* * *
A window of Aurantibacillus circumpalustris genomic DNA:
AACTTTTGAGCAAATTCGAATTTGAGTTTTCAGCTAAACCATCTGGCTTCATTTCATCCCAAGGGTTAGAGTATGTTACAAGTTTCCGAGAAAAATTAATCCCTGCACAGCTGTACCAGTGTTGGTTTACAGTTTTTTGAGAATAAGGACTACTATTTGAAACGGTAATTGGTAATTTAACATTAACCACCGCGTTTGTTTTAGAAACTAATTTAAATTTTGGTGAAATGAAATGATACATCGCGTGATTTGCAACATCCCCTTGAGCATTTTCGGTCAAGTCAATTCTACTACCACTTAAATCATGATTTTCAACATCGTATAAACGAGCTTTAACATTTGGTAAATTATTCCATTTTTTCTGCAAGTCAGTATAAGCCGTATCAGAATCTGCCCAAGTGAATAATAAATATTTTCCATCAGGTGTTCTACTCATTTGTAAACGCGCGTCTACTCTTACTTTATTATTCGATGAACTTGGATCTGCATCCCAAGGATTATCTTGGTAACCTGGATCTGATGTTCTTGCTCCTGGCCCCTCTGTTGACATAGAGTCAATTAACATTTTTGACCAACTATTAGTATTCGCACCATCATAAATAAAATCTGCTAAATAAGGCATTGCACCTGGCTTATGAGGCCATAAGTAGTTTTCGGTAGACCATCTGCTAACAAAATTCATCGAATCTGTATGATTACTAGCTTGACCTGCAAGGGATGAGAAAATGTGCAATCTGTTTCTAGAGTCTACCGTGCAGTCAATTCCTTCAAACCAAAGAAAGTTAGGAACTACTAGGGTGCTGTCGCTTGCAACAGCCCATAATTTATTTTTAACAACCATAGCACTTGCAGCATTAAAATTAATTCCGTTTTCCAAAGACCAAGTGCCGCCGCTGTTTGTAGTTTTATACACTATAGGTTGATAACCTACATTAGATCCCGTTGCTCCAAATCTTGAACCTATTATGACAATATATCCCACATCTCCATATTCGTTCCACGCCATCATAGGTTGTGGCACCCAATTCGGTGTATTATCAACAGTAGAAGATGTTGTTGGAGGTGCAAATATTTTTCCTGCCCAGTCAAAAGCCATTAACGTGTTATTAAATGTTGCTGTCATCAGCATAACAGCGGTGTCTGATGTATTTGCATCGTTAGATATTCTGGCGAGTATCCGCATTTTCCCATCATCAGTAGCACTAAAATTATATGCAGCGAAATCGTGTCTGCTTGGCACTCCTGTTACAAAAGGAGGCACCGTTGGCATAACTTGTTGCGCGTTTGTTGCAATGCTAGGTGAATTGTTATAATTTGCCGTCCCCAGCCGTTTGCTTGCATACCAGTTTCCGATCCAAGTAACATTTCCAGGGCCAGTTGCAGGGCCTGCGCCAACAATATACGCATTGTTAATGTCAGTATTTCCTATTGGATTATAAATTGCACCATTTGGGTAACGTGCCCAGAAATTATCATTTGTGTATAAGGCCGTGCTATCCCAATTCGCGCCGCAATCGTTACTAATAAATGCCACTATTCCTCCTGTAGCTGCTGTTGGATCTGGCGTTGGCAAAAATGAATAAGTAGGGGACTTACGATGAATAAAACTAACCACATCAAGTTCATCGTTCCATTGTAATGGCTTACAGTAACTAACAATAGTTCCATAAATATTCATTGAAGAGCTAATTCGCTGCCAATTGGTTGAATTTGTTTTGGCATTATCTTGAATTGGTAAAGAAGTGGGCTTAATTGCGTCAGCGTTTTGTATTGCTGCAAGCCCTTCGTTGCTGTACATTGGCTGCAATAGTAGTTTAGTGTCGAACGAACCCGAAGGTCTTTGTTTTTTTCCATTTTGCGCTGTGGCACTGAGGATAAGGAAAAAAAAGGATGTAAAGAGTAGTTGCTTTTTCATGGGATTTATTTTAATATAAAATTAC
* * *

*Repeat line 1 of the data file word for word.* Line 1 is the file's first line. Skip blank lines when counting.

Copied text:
A window of Aurantibacillus circumpalustris genomic DNA: